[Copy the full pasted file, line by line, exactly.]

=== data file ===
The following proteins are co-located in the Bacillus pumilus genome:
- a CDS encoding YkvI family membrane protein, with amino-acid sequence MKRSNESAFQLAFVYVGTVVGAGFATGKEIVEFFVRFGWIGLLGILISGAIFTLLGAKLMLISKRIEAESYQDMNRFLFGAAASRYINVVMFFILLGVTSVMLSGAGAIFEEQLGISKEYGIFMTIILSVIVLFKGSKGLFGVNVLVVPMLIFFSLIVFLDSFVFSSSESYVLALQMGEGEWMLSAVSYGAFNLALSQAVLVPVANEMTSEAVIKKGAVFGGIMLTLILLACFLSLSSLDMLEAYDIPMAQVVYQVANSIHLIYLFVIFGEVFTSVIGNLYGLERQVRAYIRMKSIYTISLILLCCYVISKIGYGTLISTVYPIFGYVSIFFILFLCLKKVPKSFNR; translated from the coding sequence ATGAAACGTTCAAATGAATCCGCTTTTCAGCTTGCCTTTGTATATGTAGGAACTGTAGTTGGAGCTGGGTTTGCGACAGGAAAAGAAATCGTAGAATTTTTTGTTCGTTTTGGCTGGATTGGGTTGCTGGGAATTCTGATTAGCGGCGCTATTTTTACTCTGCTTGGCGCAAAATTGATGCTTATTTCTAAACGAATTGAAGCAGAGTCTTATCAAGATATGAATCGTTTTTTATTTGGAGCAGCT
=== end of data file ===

The following proteins are co-located in the Bacillus pumilus genome:
- a CDS encoding YkvI family membrane protein, with amino-acid sequence MKRSNESAFQLAFVYVGTVVGAGFATGKEIVEFFVRFGWIGLLGILISGAIFTLLGAKLMLISKRIEAESYQDMNRFLFGAAASRYINVVMFFILLGVTSVMLSGAGAIFEEQLGISKEYGIFMTIILSVIVLFKGSKGLFGVNVLVVPMLIFFSLIVFLDSFVFSSSESYVLALQMGEGEWMLSAVSYGAFNLALSQAVLVPVANEMTSEAVIKKGAVFGGIMLTLILLACFLSLSSLDMLEAYDIPMAQVVYQVANSIHLIYLFVIFGEVFTSVIGNLYGLERQVRAYIRMKSIYTISLILLCCYVISKIGYGTLISTVYPIFGYVSIFFILFLCLKKVPKSFNR; translated from the coding sequence ATGAAACGTTCAAATGAATCCGCTTTTCAGCTTGCCTTTGTATATGTAGGAACTGTAGTTGGAGCTGGGTTTGCGACAGGAAAAGAAATCGTAGAATTTTTTGTTCGTTTTGGCTGGATTGGGTTGCTGGGAATTCTGATTAGCGGCGCTATTTTTACTCTGCTTGGCGCAAAATTGATGCTTATTTCTAAACGAATTGAAGCAGAGTCTTATCAAGATATGAATCGTTTTTTATTTGGAGCAGCT